FORK1(9) BSD Kernel Developer's Manual FORK1(9)
fork1 -- create a new process
fork1(struct lwp *l1, int flags, int exitsig, void *stack,
size_t stacksize, void (*func)(void *), void *arg,
register_t *retval, struct proc **rnewprocp);
fork1() creates a new process out of the process behind l1, which is
assumed to be the current lwp. This function is used primarily to imple-
ment the fork(2) and vfork(2) system calls, but is versatile enough to be
used as a backend for e.g. the __clone(2) call.
The flags argument controls the semantics of the fork operation, and is
made up of the bitwise-OR of the following values:
FORK_PPWAIT The parent process will sleep until the child process
successfully calls execve(2) or exits (either by a call
to _exit(2) or abnormally).
FORK_SHAREVM The child process will share the parent's virtual
address space. If this flag is not specified, the child
will get a copy-on-write snapshot of the parent's
FORK_SHARECWD The child process will share the parent's current direc-
tory, root directory, and file creation mask.
FORK_SHAREFILES The child process will share the parent's file descrip-
FORK_SHARESIGS The child process will share the parent's signal
FORK_NOWAIT The child process will at creation time be inherited by
the init process.
FORK_CLEANFILES The child process will not copy or share the parent's
descriptors, but rather will start out with a clean set.
A flags value of 0 indicates a standard fork operation.
The exitsig argument controls the signal sent to the parent on child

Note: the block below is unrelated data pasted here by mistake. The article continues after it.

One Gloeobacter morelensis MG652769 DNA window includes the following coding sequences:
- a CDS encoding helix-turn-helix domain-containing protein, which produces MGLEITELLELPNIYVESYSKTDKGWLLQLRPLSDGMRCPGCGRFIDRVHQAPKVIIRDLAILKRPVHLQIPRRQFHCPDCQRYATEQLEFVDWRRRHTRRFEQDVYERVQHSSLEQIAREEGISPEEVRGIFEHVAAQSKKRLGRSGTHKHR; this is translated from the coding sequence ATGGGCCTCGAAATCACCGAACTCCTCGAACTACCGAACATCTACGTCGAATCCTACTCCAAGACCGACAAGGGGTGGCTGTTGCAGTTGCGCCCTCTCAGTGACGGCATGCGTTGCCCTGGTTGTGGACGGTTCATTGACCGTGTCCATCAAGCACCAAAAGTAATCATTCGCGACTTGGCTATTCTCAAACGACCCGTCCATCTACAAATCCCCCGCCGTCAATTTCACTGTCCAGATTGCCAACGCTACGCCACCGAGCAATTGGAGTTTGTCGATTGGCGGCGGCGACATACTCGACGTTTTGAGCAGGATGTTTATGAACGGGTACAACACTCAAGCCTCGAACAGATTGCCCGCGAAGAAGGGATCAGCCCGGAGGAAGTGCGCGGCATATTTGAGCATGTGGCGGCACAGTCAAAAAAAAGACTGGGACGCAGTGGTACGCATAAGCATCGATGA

death. If normal operation desired, SIGCHLD should be supplied.
It is possible to specify the child userspace stack location and size by
using the stack and stacksize arguments, respectively. Values NULL and
0, respectively, will give the child the default values for the machine
architecture in question.
The arguments func and arg can be used to specify a kernel function to
called for child return handling instead of child_return(). These are
used for example in starting the init process and creating kernel
The retval argument is provided for the use of system call stubs. If
retval is not NULL, it will hold the following values after successful
completion of the fork operation:
retval This will contain the pid of the child process.
retval In the parent process, this will contain the value 0. In the
child process, this will contain 1.
User level system call stubs typically subtract 1 from retval and bit-
wise-AND it with retval, thus returning the pid to the parent process
and 0 to the child.
If rnewprocp is not NULL, *rnewprocp will point to the newly created
process upon successful completion of the fork operation.
Upon successful completion of the fork operation, fork1() returns 0.
Otherwise, the following error values are returned:
[EAGAIN] The limit on the total number of system processes would be
[EAGAIN] The limit RLIMIT_NPROC on the total number of processes under
execution by this user id would be exceeded.
execve(2), fork(2), vfork(2)
BSD March 11, 2004 BSD